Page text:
Anna Michalak‘s study of the Earth’s climate could soon take a giant leap forward, when a newly launched satellite begins to deliver the most comprehensive available measurements of atmospheric carbon dioxide ever obtained. A team led by Michalak, a faculty member in the Carnegie Institution for Science’s Department of Global Ecology, on Stanford’s campus, will study this data to better understand the processes controlling climate variability.

Michalak hopes her ability to share this information with policymakers and decision-makers will also be enhanced this year, with help from the Leopold Leadership Program.

This year, Michalak and Stanford’s Jenna Davis, associate professor of civil and environmental engineering, have been selected along with 18 other researchers around the country to join the ranks of the prestigious fellowship program for environmental researchers.

Based at Stanford, the fellowship program provides outstanding academic environmental researchers with skills and approaches for communicating and working with partners in NGOs, business, government and communities to integrate science into decision-making. The program is funded by the David and Lucile Packard Foundation and the William and Flora Hewlett Foundation. Pamela Matson, the Chester Naramore Dean of Stanford’s School of Earth, Energy & Environmental Sciences and Senior Fellow in the Stanford Woods Institute for the Environment, is co-director of the program and is also a Leopold Leadership Program fellow.

In Michalak’s case, she looks forward to sharing findings about the lifecycle of carbon on Earth gleaned from the recently launched satellite Orbiting Carbon Observatory-2. Data from the satellite – planned for initial public release at the end of this month – will be instrumental in helping scientists more accurately predict how the climate will change in the future.

“Engaging with the legal, economic, and policy impacts of my research was a major factor that brought me to the Leopold Leadership Program,” Michalak said. “As a fellow, I look forward to honing my ability to target key opportunities for putting my science into action, and to further improving my skills in translating knowledge into usable information when those opportunities present themselves.”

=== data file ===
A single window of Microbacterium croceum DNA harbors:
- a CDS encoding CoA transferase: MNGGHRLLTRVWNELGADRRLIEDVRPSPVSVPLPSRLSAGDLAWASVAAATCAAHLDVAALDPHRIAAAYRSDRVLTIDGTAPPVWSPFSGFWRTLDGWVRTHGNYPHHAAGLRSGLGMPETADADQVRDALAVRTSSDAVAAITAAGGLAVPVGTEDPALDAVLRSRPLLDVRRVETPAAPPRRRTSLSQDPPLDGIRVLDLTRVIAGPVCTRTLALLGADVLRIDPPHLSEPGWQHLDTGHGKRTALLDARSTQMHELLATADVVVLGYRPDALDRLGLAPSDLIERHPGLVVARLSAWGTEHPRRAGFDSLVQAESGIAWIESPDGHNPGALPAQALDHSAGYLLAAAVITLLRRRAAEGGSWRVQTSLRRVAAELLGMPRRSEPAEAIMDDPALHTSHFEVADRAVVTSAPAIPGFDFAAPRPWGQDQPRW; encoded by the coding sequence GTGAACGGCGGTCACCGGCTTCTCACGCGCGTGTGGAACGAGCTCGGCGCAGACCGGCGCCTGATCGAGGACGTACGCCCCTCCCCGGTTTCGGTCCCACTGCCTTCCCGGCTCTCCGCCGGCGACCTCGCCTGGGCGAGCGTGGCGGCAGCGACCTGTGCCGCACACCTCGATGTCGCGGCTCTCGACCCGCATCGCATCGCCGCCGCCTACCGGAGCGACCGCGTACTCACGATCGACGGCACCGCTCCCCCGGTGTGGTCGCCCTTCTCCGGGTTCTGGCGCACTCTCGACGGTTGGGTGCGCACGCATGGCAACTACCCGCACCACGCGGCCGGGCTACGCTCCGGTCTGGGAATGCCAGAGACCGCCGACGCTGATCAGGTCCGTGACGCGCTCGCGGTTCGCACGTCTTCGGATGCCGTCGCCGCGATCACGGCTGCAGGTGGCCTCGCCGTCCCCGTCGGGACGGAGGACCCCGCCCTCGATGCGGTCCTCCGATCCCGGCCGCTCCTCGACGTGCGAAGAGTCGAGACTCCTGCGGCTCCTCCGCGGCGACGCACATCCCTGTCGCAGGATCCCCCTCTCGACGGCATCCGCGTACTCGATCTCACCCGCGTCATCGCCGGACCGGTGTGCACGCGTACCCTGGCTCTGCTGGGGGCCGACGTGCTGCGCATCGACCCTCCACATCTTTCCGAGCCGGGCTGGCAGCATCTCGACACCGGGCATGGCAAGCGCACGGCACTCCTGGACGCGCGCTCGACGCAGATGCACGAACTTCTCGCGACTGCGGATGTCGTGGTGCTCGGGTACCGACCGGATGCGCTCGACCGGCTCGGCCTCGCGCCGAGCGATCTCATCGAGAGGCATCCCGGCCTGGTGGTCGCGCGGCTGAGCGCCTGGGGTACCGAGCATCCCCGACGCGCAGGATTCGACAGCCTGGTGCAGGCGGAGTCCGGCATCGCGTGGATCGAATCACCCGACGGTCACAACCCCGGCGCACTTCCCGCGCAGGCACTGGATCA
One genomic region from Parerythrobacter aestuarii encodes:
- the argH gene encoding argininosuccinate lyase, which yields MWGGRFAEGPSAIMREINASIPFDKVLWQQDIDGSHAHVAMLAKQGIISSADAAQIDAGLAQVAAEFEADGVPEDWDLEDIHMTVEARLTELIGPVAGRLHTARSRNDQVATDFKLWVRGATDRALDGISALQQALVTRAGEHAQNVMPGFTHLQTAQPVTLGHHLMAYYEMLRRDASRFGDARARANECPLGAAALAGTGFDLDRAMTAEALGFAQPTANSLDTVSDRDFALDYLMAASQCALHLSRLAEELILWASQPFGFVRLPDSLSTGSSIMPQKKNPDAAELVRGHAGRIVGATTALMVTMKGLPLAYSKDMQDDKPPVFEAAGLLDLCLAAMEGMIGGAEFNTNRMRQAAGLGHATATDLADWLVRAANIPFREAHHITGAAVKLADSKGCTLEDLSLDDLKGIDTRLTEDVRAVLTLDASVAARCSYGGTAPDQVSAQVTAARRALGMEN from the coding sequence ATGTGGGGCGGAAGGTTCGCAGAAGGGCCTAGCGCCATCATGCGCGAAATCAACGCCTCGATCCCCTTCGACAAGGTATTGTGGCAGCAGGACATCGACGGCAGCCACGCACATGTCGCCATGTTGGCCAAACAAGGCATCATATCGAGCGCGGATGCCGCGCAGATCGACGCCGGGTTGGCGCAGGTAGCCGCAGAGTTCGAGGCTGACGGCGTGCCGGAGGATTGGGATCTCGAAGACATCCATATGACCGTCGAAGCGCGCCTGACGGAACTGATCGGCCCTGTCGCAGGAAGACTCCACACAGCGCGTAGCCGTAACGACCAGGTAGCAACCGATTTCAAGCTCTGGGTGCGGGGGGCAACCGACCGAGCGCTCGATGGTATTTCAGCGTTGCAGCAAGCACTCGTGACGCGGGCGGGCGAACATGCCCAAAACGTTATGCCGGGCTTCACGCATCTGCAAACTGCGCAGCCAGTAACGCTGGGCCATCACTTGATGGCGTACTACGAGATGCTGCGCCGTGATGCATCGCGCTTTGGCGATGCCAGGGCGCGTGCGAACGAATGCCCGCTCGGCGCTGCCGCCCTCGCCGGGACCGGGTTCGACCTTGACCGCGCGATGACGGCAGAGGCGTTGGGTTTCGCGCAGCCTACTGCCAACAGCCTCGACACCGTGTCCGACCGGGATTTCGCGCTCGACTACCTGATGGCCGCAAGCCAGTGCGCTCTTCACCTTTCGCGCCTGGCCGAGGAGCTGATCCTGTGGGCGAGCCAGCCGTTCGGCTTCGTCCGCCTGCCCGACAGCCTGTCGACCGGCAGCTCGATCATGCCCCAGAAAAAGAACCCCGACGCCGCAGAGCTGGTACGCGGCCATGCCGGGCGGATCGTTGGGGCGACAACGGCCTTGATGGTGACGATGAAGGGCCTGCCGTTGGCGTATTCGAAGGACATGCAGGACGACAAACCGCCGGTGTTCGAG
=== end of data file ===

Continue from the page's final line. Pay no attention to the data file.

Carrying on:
Davis, associate professor of civil and environmental engineering and the Higgins-Magid Senior Fellow in the Stanford Woods Institute for the Environment, conducts research on water and sanitation in developing countries and has carried out fieldwork in more than a dozen countries, including the Philippines, Mozambique and Bangladesh. “A primary goal for my fellowship period is to develop the skills and strategies I need to share my group’s research more effectively with non-academic audiences,” she said. “I’m also looking forward to learning about the theory and practice of effective leadership within different contexts.”

The fellowship officially will begin in June with a weeklong training that focuses on three themes of collective leadership: innovation, communication and collaboration. Fellows will engage in a range of workshops and sessions that are facilitated by fellows themselves as well as trainers with specific domain knowledge. During the year, fellows participate in monthly small group teleconferences, in which they discuss progress toward achieving goals they set at the training. At the end of the year, the full cohort reconvenes to reflect on their progress, gain additional skills and articulate the kinds of roles they envision for themselves in leading change on their issue of interest.

“We recognize that long-term, cross-sector relationships are needed to solve the complex sustainability challenges facing the planet today,” said Pam Sturner, executive director of the fellowship program. “Our goal is for fellows to deploy the skills they learn to develop long-term relationships for effecting change throughout their careers.”

This year’s 20 Leopold Leadership Fellows are from academic institutions in the United States and Canada and are conducting innovative research in a wide range of disciplines, including ecology, marine science, engineering, geography, genomics and Native American studies. They join a network of 195 past fellows who are engaged in broad-based efforts to solve society’s most pressing sustainability challenges.

To see a full list of fellows and their institutions, including those affiliated with Stanford, visit the Leopold Leadership Program website.